It was years before I twigged that kippers are smoked herrings. I’ve never been keen on herrings but I’d attempt a cartwheel in return for a couple of kippers. It would have to be two kippers. When it comes to a kipper you just can’t share.
We have Craster Kippers for breakfast on a Sunday. This is the most relaxed breakfast of the week. Comparing notes over the newspapers and savouring every gram of flesh from our kippers. The dogs enjoy the skins.
Over the years we have tried many different kippers and consistently the Craster Kipper is rubber stamped as the tastiest kipper in the U.K.
In fact, a few weeks ago Danny announced that if I couldn’t buy Craster Kippers he would rather have muesli. This is chomped every other weekday, as it is good for his heart. So it’s Craster from now on.
The biggest company to cure fish in the UK is L. Robson and Sons. Based in Craster on the Northumberland coast, this family run business has been smoking fish for over a hundred years. They use the traditionally oak smoke method to cure herring, salmon, haddock and cod. They supply Waitrose and occasionally the Queen.
You can buy their smoked fish through their online shop. Unless you are buying in bulk, Waitrose prices are quite competitive compared to the online shop. A couple of kippers at W cost about two pounds.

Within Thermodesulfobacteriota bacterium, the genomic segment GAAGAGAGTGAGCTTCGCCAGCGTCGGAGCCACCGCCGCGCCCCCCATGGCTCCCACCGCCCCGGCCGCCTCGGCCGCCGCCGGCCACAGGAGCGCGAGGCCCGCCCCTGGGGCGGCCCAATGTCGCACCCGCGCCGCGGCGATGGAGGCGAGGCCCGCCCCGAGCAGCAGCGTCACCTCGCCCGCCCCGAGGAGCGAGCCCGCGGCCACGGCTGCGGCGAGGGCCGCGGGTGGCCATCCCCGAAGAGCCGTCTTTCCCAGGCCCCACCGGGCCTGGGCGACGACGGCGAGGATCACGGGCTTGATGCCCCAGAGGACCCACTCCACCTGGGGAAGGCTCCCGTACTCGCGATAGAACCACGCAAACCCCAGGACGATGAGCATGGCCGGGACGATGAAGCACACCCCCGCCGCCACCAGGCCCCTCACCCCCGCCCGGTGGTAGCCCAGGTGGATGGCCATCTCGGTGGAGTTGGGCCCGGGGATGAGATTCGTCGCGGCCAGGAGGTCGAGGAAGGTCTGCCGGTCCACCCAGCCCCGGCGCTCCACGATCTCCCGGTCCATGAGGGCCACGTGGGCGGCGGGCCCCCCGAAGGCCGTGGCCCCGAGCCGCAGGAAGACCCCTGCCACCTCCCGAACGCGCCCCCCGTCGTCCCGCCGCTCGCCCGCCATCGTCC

The kipper season in the UK used to be from May to September. I can vaguely remember my Mother’s shriek of joy when they were back in the shops again. In the seventies, the government banned herring fishing in the North Sea due to depleted stocks. Many fish smoking businesses went to the wall but the Robson’s survived. They have expanded and now supply smoked fish all over the world. These days, kippers are available all year round as they are sourced from further afield.
Sometimes someone asks me how to cook the perfect kipper. Hot smoked kippers are already cooked so all you need to do is warm them through. The L. Robson site recommends the jug method. Fill a large jug with boiling water, and put the kipper in head first with the tail above the surface of the water. Leave for six minutes. We prefer to grill them (130c) for eight minutes, and serve them with hot buttered toast and a squeeze of lemon. Absolutely delicious.
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